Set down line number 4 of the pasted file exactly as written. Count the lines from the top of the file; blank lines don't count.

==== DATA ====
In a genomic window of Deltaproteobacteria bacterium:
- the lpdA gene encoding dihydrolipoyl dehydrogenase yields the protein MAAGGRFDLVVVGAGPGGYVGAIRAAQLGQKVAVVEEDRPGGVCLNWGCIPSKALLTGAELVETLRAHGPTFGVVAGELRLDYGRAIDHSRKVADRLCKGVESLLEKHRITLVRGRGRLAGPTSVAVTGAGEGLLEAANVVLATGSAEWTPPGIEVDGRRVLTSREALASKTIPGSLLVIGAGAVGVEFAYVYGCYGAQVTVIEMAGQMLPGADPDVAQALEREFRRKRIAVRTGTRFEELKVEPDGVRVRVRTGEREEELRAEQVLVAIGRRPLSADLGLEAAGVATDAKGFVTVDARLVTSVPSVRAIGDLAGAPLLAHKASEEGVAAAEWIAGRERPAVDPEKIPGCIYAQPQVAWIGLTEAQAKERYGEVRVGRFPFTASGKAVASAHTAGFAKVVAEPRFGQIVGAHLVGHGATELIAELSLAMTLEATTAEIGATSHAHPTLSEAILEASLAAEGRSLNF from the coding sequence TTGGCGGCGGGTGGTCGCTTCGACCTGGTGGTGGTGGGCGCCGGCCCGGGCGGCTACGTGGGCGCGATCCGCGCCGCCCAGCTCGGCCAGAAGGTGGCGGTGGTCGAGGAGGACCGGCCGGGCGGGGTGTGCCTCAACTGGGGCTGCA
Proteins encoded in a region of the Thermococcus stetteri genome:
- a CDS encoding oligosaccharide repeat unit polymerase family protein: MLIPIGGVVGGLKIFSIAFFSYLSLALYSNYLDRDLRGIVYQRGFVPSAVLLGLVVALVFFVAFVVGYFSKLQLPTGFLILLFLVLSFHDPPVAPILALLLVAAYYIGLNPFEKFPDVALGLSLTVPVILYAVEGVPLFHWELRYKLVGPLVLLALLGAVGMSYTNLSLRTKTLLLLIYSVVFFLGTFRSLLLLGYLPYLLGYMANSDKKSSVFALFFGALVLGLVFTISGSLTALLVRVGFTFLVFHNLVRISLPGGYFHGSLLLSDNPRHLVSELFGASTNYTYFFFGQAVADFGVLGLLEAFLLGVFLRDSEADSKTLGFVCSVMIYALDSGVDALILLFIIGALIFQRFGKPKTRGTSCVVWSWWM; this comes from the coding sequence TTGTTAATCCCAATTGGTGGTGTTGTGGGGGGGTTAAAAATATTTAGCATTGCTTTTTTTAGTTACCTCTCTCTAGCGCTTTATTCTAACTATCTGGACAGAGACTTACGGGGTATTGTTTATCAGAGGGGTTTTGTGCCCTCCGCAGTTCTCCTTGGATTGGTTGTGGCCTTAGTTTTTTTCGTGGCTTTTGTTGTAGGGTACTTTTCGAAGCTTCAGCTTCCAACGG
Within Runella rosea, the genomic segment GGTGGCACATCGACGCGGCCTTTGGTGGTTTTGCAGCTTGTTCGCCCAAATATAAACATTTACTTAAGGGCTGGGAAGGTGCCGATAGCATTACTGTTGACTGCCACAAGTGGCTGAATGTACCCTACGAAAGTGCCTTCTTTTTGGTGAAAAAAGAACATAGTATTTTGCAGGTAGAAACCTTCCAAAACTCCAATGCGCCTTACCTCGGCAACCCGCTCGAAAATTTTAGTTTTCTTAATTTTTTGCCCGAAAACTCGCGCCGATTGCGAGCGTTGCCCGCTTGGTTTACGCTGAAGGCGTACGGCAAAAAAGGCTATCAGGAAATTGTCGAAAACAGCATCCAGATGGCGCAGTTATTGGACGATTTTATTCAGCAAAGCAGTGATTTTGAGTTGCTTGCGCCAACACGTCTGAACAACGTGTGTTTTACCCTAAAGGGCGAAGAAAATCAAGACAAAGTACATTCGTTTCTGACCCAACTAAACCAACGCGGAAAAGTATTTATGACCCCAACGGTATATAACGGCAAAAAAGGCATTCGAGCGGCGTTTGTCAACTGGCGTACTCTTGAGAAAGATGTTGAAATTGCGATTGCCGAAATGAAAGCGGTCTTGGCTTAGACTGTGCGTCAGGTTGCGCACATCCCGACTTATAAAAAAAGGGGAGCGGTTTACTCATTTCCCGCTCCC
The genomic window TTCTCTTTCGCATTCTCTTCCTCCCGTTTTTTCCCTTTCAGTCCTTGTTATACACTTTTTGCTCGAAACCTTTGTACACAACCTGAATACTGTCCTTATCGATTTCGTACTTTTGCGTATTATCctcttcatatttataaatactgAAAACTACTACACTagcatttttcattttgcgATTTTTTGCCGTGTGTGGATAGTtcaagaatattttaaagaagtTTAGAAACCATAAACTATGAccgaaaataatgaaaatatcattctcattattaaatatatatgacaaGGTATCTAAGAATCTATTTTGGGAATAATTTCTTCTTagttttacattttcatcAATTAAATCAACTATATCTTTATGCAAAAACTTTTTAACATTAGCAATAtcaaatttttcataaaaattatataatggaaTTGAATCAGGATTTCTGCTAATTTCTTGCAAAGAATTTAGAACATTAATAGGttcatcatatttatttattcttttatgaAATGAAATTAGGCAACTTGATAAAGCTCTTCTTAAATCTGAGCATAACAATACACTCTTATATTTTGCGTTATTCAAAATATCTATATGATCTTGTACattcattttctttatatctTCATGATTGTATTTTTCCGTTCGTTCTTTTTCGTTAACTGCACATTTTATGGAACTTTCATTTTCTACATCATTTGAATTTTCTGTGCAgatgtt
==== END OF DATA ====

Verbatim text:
- a CDS encoding oligosaccharide repeat unit polymerase family protein: MLIPIGGVVGGLKIFSIAFFSYLSLALYSNYLDRDLRGIVYQRGFVPSAVLLGLVVALVFFVAFVVGYFSKLQLPTGFLILLFLVLSFHDPPVAPILALLLVAAYYIGLNPFEKFPDVALGLSLTVPVILYAVEGVPLFHWELRYKLVGPLVLLALLGAVGMSYTNLSLRTKTLLLLIYSVVFFLGTFRSLLLLGYLPYLLGYMANSDKKSSVFALFFGALVLGLVFTISGSLTALLVRVGFTFLVFHNLVRISLPGGYFHGSLLLSDNPRHLVSELFGASTNYTYFFFGQAVADFGVLGLLEAFLLGVFLRDSEADSKTLGFVCSVMIYALDSGVDALILLFIIGALIFQRFGKPKTRGTSCVVWSWWM; this comes from the coding sequence TTGTTAATCCCAATTGGTGGTGTTGTGGGGGGGTTAAAAATATTTAGCATTGCTTTTTTTAGTTACCTCTCTCTAGCGCTTTATTCTAACTATCTGGACAGAGACTTACGGGGTATTGTTTATCAGAGGGGTTTTGTGCCCTCCGCAGTTCTCCTTGGATTGGTTGTGGCCTTAGTTTTTTTCGTGGCTTTTGTTGTAGGGTACTTTTCGAAGCTTCAGCTTCCAACGG